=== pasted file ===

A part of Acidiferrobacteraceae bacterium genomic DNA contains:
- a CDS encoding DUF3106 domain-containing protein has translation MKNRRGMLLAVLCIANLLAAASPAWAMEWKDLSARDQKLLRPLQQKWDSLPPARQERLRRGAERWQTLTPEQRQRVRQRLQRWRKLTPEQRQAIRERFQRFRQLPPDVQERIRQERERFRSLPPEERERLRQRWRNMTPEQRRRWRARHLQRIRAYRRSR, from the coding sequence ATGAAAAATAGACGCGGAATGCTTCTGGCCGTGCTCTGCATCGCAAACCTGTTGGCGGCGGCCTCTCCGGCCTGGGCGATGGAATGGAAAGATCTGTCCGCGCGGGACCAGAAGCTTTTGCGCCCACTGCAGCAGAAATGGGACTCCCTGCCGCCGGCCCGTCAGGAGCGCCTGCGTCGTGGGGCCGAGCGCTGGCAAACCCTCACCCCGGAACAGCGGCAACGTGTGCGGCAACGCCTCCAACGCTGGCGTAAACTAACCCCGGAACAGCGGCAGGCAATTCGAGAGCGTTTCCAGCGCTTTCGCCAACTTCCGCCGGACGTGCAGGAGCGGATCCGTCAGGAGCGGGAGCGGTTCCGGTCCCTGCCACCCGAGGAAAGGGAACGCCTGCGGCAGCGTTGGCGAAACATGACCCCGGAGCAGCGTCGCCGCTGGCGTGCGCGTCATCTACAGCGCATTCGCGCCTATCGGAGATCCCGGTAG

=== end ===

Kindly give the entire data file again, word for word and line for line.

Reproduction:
A part of Acidiferrobacteraceae bacterium genomic DNA contains:
- a CDS encoding DUF3106 domain-containing protein has translation MKNRRGMLLAVLCIANLLAAASPAWAMEWKDLSARDQKLLRPLQQKWDSLPPARQERLRRGAERWQTLTPEQRQRVRQRLQRWRKLTPEQRQAIRERFQRFRQLPPDVQERIRQERERFRSLPPEERERLRQRWRNMTPEQRRRWRARHLQRIRAYRRSR, from the coding sequence ATGAAAAATAGACGCGGAATGCTTCTGGCCGTGCTCTGCATCGCAAACCTGTTGGCGGCGGCCTCTCCGGCCTGGGCGATGGAATGGAAAGATCTGTCCGCGCGGGACCAGAAGCTTTTGCGCCCACTGCAGCAGAAATGGGACTCCCTGCCGCCGGCCCGTCAGGAGCGCCTGCGTCGTGGGGCCGAGCGCTGGCAAACCCTCACCCCGGAACAGCGGCAACGTGTGCGGCAACGCCTCCAACGCTGGCGTAAACTAACCCCGGAACAGCGGCAGGCAATTCGAGAGCGTTTCCAGCGCTTTCGCCAACTTCCGCCGGACGTGCAGGAGCGGATCCGTCAGGAGCGGGAGCGGTTCCGGTCCCTGCCACCCGAGGAAAGGGAACGCCTGCGGCAGCGTTGGCGAAACATGACCCCGGAGCAGCGTCGCCGCTGGCGTGCGCGTCATCTACAGCGCATTCGCGCCTATCGGAGATCCCGGTAG